While crime of all kinds has risen in the country, according to a report from the National Crisis Management Cell submitted to the Senate Standing Committee on Interior, the upsurge in cases of rape has been especially marked. According to the data submitted to the committee, these have been especially high in Punjab, where the police registered 8,806 of the country’s total of 10,703 rape cases. Twenty-two rape cases were registered in Gigit-Baltistan, 86 in Balochistan, 295 in Islamabad, 722 cases in Khyber-Pakhtunkhwa (K-P) and an equal number in Sindh.
The rise can be attributed to the fact that more women are stepping forward to report rape. This would also go to explain the high figures in Punjab, as it has the highest rates of education, making it more likely that women would report cases of rape. The increase in the number of cases reported from conservative areas, including Balochistan and K-P, is also encouraging. But at the same time, it is worth noting that NGOs monitoring rape continue to believe that due to the social stigma attached to rape, the majority of cases that occur continue to go unreported. This is unfortunate, but we need to examine also if factors beyond social taboo are involved. Do women who report rape receive the emotional and psychological support they need — and do laws work for them?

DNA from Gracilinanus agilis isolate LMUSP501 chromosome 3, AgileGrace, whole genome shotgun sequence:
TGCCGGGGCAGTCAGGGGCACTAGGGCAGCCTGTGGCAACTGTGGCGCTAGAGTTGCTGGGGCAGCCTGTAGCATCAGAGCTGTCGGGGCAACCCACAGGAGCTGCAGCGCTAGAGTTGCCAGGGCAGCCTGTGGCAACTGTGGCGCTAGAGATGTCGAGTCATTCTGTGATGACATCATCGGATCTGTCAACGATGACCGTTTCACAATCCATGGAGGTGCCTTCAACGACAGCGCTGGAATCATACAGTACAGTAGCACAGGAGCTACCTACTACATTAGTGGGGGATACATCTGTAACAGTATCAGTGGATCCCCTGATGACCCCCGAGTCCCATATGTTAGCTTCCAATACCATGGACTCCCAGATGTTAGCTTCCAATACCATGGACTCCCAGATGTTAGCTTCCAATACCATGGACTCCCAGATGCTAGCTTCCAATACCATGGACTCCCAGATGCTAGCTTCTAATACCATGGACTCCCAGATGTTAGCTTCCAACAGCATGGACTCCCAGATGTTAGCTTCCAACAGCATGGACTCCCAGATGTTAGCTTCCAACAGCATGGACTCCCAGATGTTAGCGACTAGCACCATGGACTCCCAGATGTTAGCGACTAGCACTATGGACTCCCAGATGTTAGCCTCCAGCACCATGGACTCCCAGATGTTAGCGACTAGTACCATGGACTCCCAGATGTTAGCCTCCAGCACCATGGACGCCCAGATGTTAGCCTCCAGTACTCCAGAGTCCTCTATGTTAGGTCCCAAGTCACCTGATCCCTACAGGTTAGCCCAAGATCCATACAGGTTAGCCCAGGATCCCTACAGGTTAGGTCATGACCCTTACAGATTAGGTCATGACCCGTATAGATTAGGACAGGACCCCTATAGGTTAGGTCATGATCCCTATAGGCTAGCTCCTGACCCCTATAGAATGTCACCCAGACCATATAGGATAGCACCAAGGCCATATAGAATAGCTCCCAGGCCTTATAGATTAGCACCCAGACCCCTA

The recent questions raised by the Council of Islamic Ideology (CII) on the admissibility of DNA as primary evidence in rape cases highlight this. Naturally, if DNA is not used, convicting perpetrators becomes harder. Women also run the social risk of being accused of adultery if they cannot prove rape. This would become a bigger legal hazard if the CII’s recommendations on law, amending the Hudood Ordinance of 1979, were followed. All these matters need careful review so that reporting rape — a difficult task for women — can be made easier and support systems developed to help them through what remains a traumatic process for all victims.